Published at: 03-13-2023

New Distillery In Inverness: A Sneak Peek Into Scotland's Latest Whisky Destination

The first new distillery in Inverness, Scotland, in 130 years just had its doors opened. 

The first distillery to open in the city since 1892 is the Uile-bheist Distillery, which is Gaelic for  "monster," and its first barrels were filled only a few days afterwards.

“Our scale is craft, not volume. Our clean energy process, using shallow water wells, has been described as exemplary. It’s great to bring whisky distilling and brewing back to the city but we also wanted a high level of design specification throughout, from the stills to the dramming area, to the tap room. If people have travelled from New York or Tokyo, or if they’ve seen a lot of other distilleries, we want them to come here and think ‘I really like what they’ve done here.’ Everything is photogenic.” ~ Jon Erasmus, owner of Uile-bheist Distillery

Uile-bheist Distillery

The River Ness provides both water and energy for Uile-whiskey bheist's production through a district heating system that employs shallow water wells to power heat pumps. The sole grid need is energy, which is partially supplied by the glass-fronted building's rooftop solar arrays. Fluorescent lighting is used to purify the water.

“We are using an efficient set-up which effectively ‘shares’ the equipment up to a point in the initial process, with some subtle differences in recipe and process. Thereafter, the processes for the craft beer and the whisky obviously differ significantly. With our whisky, we are looking to forge our own path. We are not going to bind ourselves to traditions of the 1800s. We want to be a little experimental. Basically, we will release the first whisky only when we are proud of it and feel it truly represents the brand.” ~ Master Brewer Bruce Smith

To create their monster theme, Uile-bheist hired Melbourne-based pop culture painter Ken Taylor, who has created artwork for Jack White, The Pixies, and Pearl Jam. The walls of the tap room and tour space will be covered with elaborate works by the designer. Up to 500–600 casks of Highland Single Malt are planned to be produced annually by Uile-bheist during Phase 3 of development. On-site brewing will produce about 350,000 litres of craft beer per year, which will be piped to their guest tap area, which is close to the brewing floor. A limited "Discovery" tour program is currently planned, with a full hourly tour schedule beginning on April 1.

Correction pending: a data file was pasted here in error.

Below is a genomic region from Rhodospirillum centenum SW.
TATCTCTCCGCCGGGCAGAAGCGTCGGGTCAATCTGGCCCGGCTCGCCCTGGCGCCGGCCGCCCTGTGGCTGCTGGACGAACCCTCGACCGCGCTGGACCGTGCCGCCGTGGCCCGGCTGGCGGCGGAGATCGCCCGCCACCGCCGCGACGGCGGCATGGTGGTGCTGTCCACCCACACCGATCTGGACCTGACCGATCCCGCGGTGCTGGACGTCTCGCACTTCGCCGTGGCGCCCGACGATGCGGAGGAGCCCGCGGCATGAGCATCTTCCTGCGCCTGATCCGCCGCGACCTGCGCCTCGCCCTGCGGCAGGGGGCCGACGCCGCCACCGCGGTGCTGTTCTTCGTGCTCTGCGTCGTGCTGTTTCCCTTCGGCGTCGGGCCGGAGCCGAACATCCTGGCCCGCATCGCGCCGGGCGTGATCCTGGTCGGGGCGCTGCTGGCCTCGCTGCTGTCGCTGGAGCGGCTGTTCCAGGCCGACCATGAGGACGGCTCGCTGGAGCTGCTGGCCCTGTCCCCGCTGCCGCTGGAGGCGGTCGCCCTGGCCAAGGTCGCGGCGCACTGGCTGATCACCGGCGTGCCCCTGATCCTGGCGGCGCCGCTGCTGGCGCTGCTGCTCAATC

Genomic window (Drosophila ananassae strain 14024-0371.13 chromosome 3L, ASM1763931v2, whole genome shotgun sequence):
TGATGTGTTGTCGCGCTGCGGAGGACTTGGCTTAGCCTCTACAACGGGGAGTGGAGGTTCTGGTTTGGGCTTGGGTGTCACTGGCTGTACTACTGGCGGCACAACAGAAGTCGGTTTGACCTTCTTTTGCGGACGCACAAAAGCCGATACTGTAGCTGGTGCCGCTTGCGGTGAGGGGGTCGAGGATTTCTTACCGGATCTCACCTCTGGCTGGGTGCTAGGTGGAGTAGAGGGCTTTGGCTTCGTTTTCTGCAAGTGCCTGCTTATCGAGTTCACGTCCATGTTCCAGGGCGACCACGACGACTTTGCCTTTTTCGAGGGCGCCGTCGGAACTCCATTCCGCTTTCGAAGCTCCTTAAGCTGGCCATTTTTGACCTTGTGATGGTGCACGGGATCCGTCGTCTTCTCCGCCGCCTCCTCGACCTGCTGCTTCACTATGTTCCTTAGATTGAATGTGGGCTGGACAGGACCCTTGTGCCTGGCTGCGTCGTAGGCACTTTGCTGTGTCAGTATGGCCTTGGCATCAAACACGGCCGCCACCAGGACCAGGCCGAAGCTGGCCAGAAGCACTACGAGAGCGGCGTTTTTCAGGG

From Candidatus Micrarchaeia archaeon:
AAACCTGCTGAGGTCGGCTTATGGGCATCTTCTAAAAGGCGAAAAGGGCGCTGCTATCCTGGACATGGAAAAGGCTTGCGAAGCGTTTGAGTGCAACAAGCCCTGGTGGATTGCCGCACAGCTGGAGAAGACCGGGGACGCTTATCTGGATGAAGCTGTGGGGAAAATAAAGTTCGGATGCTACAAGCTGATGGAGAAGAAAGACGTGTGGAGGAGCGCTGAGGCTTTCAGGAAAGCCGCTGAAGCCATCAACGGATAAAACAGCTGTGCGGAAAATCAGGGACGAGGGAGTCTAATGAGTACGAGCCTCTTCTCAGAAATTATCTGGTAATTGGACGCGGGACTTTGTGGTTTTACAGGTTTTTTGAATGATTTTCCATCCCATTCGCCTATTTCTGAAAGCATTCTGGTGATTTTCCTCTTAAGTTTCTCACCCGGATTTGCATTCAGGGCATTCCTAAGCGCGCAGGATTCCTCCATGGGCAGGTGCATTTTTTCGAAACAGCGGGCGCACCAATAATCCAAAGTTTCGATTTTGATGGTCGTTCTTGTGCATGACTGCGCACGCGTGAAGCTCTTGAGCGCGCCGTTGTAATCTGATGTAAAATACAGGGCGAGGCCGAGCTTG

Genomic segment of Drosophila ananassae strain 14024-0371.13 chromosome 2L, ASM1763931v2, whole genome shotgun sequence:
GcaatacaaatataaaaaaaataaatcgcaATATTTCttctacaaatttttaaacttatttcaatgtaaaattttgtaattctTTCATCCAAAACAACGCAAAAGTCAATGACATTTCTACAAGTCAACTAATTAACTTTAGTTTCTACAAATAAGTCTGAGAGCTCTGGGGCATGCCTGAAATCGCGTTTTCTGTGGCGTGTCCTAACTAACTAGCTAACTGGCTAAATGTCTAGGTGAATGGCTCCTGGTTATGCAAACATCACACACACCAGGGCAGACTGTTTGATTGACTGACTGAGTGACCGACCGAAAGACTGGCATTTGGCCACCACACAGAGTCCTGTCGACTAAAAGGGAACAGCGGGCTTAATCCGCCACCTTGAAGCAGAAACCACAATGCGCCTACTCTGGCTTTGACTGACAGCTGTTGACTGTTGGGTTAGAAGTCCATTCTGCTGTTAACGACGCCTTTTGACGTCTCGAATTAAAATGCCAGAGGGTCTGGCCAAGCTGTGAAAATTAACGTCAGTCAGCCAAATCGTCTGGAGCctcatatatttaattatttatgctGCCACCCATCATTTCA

The History Of The Inverness Malting Hub

Several of the greatest malting plants in Scotland were situated in or around Inverness, which served as a significant centre for the manufacture of malt whiskey. The optimum setting for cultivating barley, the primary component of whiskey, was offered by the lush farmland of the Moray Firth and the adjacent hills.

Several small-scale distilleries in the Highlands and Islands relied on neighbourhood maltsters to provide them with malted barley throughout the 18th and 19th centuries. These maltsters would take the unprocessed barley and turn it into malt, a crucial component in the production of whiskey. Due to its strategic position and easy access to transportation, Inverness developed into a significant centre for the malting industry, with several large-scale malting plants being built there.

The Glen Ord Maltings, one of the biggest maltings in Scotland, was founded in 1838 and is among the most well-known of these establishments. Many of the largest whiskey distilleries in the Highlands, including Glen Ord, Glenmorangie, and Dalmore, received malt from the Glen Ord Maltings.

The number of small-scale maltsters in the area decreased as a result of the consolidation and modernization of many of the major malting plants in the Inverness area during the 20th century. Although there are currently very few maltsters in the Inverness area, the numerous excellent whiskies made there nevertheless bear the mark of the city's former prominence as a malting centre.

While there are presently no whiskey distilleries inside the city borders of Inverness, the area has historically housed a number of distilleries, giving the city a rich history of whisky manufacturing. Here are a few examples:

  • The Inverness Distillery was founded in 1834 by a local businessman by the name of Alexander Anderson. It was noted for manufacturing a variety of whiskies, notably the Old Inverness brand, and was situated close to the city centre on the banks of the River Ness. Early in the 20th century, the distillery stopped producing, and it was finally destroyed.
  • Small-scale distillery Millburn was situated in the community of Chapletown on the outskirts of Inverness. The company, which was established in 1807, manufactured a variety of whiskies, including a peated malt that was well-liked throughout the Victorian era. The distillery was finally dismantled after it shut down in 1985.
  • Small-scale distillery Glen Mhor was situated close to the banks of the River Ness in the heart of Inverness. The company, which was established in 1892, produced a variety of whiskies, including a strongly peated malt that gained popularity in the middle of the 20th century. In the years after the distillery's closure in 1983, the structures have been transformed into opulent residences.

Although these distilleries are no longer in use, their heritage is still there in the numerous excellent whiskies now made in the Inverness region.